By Kelly Jean Cogswell
The wave of Obamaniacs that made their way across America to shiver at DC's National Mall knew Barack Obama was not just the forty-fourth president of the United States, but a symbol of historic achievement, of possibility, and yes, of change.
Just a couple of generations out from Rosa Parks and segregated lunch counters, ten years from the lynching of James Byrd, and three and a half years since the mostly black population of New Orleans was left for dead, it meant something that "Hail to the Chief" was finally played for a black man.
Yeah, I get that, even though I went to a high school where the battles of school busing had been fought before I got there, and Alice Walker and Toni Morrison were already required reading in college. David Dinkins was mayor of New York in my first years there. Then Cory Booker took Newark. Denzel took two Oscars. Colin Powell and Condi Rice took the reins as Secretaries of State, and outshone the President.
History exists side by side with the future, and the symbolism of Obama's accomplishment resonates even in Paris where his election led to impromptu celebrations on the metro by people of color, and young black job applicants suddenly vowed to begin including their pictures with their resumes, hoping that the color of their face wouldn't land them in the recycling bin anymore. "Not when there's a black American president."
That's reason enough to celebrate. And in the spirit of the local countdown to "Obama Day," I tried to embrace at least the symbolism of his inauguration. Out with the old, in with the new, the fulfillment of Martin Luther King's dream and the reassertion of America's promises of liberty and justice.
But watching Obama bow his head at the bigot Rick Warren's invocation, I found myself shivering with fury, though according to the good ole boy Warren the proper way to overcome adversity is not via projectile vomiting and rage, but with "a quiet and humble response ... disagreement without being disagreeable."
Warren, mentioning something about "civility," too, in a tasteful jab at the queers uncivilized enough to demonstrate his participation, sounded a lot like George W. Bush in his own inaugural address in 2001. In case you've forgotten, the worst president in history began his term pledging (threatening) to conduct himself with "civility, courage, compassion and character," defining it as the "choice of trust over cynicism, of community over chaos." And apparently of silence and censorship over opposition.
We know where civility leads. Or should. After eight years of Bush. But for every queer outraged at Warren's presence at Obama's inauguration, it seems there's been another queer online trying to enforce silence. "Save your anger for something important. Warren's just a symbol."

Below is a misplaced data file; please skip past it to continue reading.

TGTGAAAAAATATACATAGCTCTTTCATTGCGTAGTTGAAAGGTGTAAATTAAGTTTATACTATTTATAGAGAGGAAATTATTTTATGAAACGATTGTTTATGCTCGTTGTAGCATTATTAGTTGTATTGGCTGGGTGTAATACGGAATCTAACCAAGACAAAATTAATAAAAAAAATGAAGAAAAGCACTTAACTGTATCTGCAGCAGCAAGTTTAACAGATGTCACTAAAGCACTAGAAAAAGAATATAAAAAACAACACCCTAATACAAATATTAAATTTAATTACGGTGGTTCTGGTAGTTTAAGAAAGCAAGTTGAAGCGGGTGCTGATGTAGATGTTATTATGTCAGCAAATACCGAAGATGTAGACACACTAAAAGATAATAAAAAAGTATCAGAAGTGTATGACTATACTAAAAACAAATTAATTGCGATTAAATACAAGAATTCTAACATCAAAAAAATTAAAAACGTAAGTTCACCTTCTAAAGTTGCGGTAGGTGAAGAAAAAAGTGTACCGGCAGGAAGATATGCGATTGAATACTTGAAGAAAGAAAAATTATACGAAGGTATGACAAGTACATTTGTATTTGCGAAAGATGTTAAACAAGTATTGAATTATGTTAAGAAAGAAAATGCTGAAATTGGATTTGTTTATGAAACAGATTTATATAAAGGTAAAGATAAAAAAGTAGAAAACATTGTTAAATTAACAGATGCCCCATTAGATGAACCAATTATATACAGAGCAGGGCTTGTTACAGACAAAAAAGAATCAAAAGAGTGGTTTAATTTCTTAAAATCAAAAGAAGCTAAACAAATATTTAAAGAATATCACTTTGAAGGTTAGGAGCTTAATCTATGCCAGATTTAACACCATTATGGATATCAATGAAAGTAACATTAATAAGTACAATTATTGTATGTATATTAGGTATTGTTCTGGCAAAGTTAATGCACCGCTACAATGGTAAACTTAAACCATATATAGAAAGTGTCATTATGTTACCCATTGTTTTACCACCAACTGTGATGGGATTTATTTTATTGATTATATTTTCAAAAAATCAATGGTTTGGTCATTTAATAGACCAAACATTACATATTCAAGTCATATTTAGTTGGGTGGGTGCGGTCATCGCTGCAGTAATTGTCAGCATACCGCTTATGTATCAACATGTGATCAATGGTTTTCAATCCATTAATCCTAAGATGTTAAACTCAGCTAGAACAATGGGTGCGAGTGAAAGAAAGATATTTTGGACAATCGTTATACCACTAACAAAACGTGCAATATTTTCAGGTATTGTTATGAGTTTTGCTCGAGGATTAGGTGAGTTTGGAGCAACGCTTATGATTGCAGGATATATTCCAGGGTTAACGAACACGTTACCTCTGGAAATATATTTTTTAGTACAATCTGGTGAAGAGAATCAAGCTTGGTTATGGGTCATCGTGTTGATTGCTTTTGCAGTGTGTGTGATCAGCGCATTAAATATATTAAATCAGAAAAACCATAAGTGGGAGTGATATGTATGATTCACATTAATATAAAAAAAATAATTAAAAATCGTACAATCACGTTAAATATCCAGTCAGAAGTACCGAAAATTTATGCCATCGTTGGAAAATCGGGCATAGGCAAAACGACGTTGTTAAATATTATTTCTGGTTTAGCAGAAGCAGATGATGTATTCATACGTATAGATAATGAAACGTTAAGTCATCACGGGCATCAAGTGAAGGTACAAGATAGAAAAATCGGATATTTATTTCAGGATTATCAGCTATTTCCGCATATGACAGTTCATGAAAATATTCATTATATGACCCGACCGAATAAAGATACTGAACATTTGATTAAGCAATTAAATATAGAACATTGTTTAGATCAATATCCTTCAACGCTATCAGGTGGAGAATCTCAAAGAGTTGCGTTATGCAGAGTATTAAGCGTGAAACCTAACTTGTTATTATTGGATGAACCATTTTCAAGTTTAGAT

Like Obama's just another president?
If we recognize the power of a symbol of a black man busting open the White House, rending history itself, how can we ignore what it means to put front and center the antigay, anti-choice, ultra-conservative Rick Warren? He's likewise riding a crest of cultural and historical momentum -- even if it's going the other direction.
Despite Obama's speech extolling the virtues of democracy, equality and justice, giving Warren an enormous platform at the inauguration sent a powerful message that in the name of inclusion, bigots have a place in the White House as long as they promise to smile. Bullies have justification to harass queer kids to death at schools. Preachers can excoriate gays and nurture HIV through ignorance, that men can dominate women. For the sake of Obama's symbol of that inclusiveness, queers face exclusion, homelessness, poverty, violence because we, apparently, are not deserving of rights. Who are not human, really, if you listen closely to pastor Rick when the national U.S. media isn't eavesdropping.
Frankly, queers are screwed when the symbol of Change gets caught embracing the symbol of Hate, even if Obama eventually allows us to openly serve in the military, and even dumps DOMA. Because if the black civil rights movement's taught us anything, it's that culture doesn't move in tandem with legislation. Laws go only a short way to solving the burning problems that the symbols of hate pour gasoline on. A black man may be president, but school boards will still find ways to segregate. There's a voting act, but votes have a way of going astray. Free black men are locked in jail in horrible numbers. And what about Latinos, and Asians, and Native Americans? We haven't come anywhere near to dealing with the complexity of race in America.
Obama's choice of the ultra-conservative (and long-winded) Rick Warren to bless his presidency is a reminder that queers have an even longer way to go. Civility and empty rhetoric won't take us there.